Most of these books were from long time ago. Were those books more memorable? Am I still reading books that are inspiring? Yes and No. Books were like an open window to me and I learned about the outside world. I grew up on a farm and even went to a one room school for grades 2 and 3. But despite that, I knew there was more out there.

Some of that world even came to me. In the summer time, we had workers to help with the tobacco harvest. They mostly came from Quebec and several from the East Coast. And I was first generation Canadian – my father and his family came from Hungary as well as my grandmother and uncle on my mother’s side – my Mom was born in Alberta.

Books were a way for me to learn about people, relationships and other places. I learned about about myself and others.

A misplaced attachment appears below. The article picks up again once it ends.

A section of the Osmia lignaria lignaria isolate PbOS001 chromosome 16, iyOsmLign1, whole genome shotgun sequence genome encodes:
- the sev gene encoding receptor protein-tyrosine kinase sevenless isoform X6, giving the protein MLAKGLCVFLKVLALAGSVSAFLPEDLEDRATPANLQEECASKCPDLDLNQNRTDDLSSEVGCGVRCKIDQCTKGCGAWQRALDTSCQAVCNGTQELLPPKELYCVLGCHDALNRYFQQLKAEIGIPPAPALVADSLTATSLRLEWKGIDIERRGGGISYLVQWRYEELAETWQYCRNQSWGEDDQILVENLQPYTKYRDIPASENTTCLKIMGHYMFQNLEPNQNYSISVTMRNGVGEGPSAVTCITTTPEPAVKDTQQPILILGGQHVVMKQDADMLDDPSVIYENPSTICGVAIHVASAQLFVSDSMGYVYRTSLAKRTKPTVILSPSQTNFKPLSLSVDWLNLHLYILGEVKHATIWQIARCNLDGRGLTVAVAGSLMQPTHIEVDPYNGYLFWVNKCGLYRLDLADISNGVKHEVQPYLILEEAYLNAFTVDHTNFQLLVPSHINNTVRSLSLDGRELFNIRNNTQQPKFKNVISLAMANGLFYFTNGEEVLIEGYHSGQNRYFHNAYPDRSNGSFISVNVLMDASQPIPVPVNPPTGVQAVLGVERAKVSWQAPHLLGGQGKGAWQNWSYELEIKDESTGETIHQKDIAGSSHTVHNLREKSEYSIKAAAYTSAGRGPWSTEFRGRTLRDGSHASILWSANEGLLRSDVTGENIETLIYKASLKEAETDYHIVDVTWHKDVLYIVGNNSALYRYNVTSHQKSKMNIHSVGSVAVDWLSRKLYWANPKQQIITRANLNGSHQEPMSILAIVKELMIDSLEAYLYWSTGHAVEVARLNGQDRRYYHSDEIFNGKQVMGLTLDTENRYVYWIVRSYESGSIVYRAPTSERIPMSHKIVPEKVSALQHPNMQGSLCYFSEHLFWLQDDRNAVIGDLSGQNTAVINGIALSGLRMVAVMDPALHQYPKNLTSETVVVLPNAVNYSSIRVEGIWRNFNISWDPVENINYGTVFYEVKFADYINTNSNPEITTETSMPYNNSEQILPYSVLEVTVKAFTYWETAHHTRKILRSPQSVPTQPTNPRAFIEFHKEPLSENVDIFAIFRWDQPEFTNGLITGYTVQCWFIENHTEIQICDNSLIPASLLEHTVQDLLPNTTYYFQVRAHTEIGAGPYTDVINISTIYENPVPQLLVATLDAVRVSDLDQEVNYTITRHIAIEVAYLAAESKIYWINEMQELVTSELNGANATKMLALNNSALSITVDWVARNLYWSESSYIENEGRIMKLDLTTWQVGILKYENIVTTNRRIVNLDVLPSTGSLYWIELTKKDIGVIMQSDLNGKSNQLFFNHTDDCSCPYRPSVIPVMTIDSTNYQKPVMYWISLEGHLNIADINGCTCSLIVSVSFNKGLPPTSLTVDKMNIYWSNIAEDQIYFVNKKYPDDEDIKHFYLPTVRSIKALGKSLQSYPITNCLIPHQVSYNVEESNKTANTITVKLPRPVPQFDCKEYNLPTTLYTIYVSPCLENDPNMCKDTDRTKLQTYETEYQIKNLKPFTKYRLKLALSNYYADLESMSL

Hungarian comfort food – Plum Dumplings!

I was just looking at Food52.com for some ideas and came across a recipe that looked oh so familiar!  It was for an Austrian dish called “Zwetschgenknödel”.  Hungarians make these too!  They are called Szilvas (Plum) Gomboc (pronounced ‘gumboltz).  They are a plum filled dumpling smothered in toasted and sugary breadcrumbs.

The dough is made with mashed potatoes and flour.  The dough is rolled out and cut into squares with a plum, prune or spoon of thick plum jam placed in the centre; then bring all corners up to the centre and pinch off making sure the filling is sealed inside.  The dumplings are boiled and then covered with browned breadcrumbs.

Definitely an unconventional dish, especially to eat for dinner, but it could be served for dessert or brunch.  Our family loves this Hungarian Comfort Food.   I made these with my Mom – baking together was always something very special since I lived far away in Vancouver.  My Mom has now passed away so I continue to make them to share with my Dad, brother and sisters.